Grasping the effort required for the artistry is a necessary element in understanding the value proposition in watches such as these. Such dials are not simply cranked out mechanically using automated techniques, but rather require skill, trial and error, and lots of patience. A close inspection of the dials reveals the organic nature of each dial, complete with personality-lending imperfections and nuances. More so, as a proud German tool they are all legible with a good ability to see the flat-polished hands and hour markers. No really serious German art watch is a decorative item before it is a functionality timepiece.
This year, in 2017, Glashütte Original celebrates 11 years of owning their dial maker that is located across the country in Pforzheim, but according to the brand has been working with suppliers in the region for many decades. Glashütte as a region is known for watch movement production, while Pforzheim – traditionally a jewelry making center – is where dials, cases, and bracelets are typically manufactured. It’s nice to know this in order to appreciate who these various skills combine together into a cohesively German product combining effort from different parts of the country.
Each of the Glashütte Original Sixties Iconic Square watches comes in a polished cushion-style square case produced from steel. Size on the wrist is 41.35mm wide by 41.35mm tall. It feels large, but is very comfortable. While thoroughly modern, it is a very specific and well-rendered emulation of a vintage style case construction. With that said the materials and finishings are far superior to any actual vintage Glashütte Original watch I’ve personally seen.
Inside each Sixties Iconic is a Glashütte Original manufacture-made Calibre 39-34 automatic 30-minute chronograph movement. Given the domed nature of the dial, the minute hand and chronograph seconds hand are bent at the tips in traditional manner. The caliber 39-34 automatic movement operates at 4Hz with 40 hours of power reserve. In typical Glashütte style, it has a 3/4 plate construction and also has a swan-neck fine regulation system for the balance wheel.
The five versions of the Glashütte Original Sixties Iconic Square watch will, as mentioned above, be limited to just 25 pieces each. Attached will be a thick-padded and comfy alligator strap in brown or black, as is best suited to the dial color. Really cool stuff for those interested in this collection and case shape but who have been looking for a more special reason to get one. Availability will be in Glashütte Original brand boutiques, as well as select third-party authorized dealers globally. Price for each is $9,700 USD. glashuette-original.com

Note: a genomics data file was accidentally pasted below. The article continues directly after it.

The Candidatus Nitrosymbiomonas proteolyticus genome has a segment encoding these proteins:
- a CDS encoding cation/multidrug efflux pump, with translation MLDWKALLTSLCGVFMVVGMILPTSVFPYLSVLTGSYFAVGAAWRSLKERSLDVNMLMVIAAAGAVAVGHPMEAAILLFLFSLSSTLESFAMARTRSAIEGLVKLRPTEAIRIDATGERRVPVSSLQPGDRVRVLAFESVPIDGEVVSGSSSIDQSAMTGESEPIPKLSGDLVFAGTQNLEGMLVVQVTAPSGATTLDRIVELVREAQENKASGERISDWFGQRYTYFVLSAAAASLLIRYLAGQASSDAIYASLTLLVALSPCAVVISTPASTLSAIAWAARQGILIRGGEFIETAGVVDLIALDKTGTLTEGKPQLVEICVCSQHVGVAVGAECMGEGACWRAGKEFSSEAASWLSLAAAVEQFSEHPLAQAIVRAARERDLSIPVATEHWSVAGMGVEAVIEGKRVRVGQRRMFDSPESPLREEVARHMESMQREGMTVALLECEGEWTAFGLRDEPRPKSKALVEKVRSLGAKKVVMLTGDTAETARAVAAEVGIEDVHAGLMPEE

I have to say that the Glashütte Original caliber 37 moves are among the best-kept secrets in the watch world for people who like chronographs. There’s nothing else out there quite like it, and it should really get more focus on offering as much functionality as it does in a bundle that looks very straightforward and tasteful. I’ll also note that it’s a stop seconds attribute (which means that if you pull out the crown, the moments hand stops so that you can more precisely place the time). The chronograph seems to be a mere 30-minute chronograph in the beginning, but then you notice that hours have been counted not via a dialup, but a moving disc observable under 12 o’clock. I was concerned about the legibility of some thing similar to this at first, but I learned to really love it – and actually find this system for studying a 12-hour chronograph superior to most others. Like I said, the chronograph is a flyback, and operated through a pillar wheel transmission which you are able to view from the movement when seeing it through the sapphire crystal throughout the back of the case.Finally, Glashütte Original completes the high-functionality bundle by including a discreet power reserve indicator inside the top left quadrant of the subsidiary seconds dial. It does cut out a small bit of the dial of the indicators, but that’s a very small price to cover this extra functionality that I actually enjoy. From a performance standpoint, the 37-02 movement works at 4Hz (28,800bph) using a power reserve of approximately three times.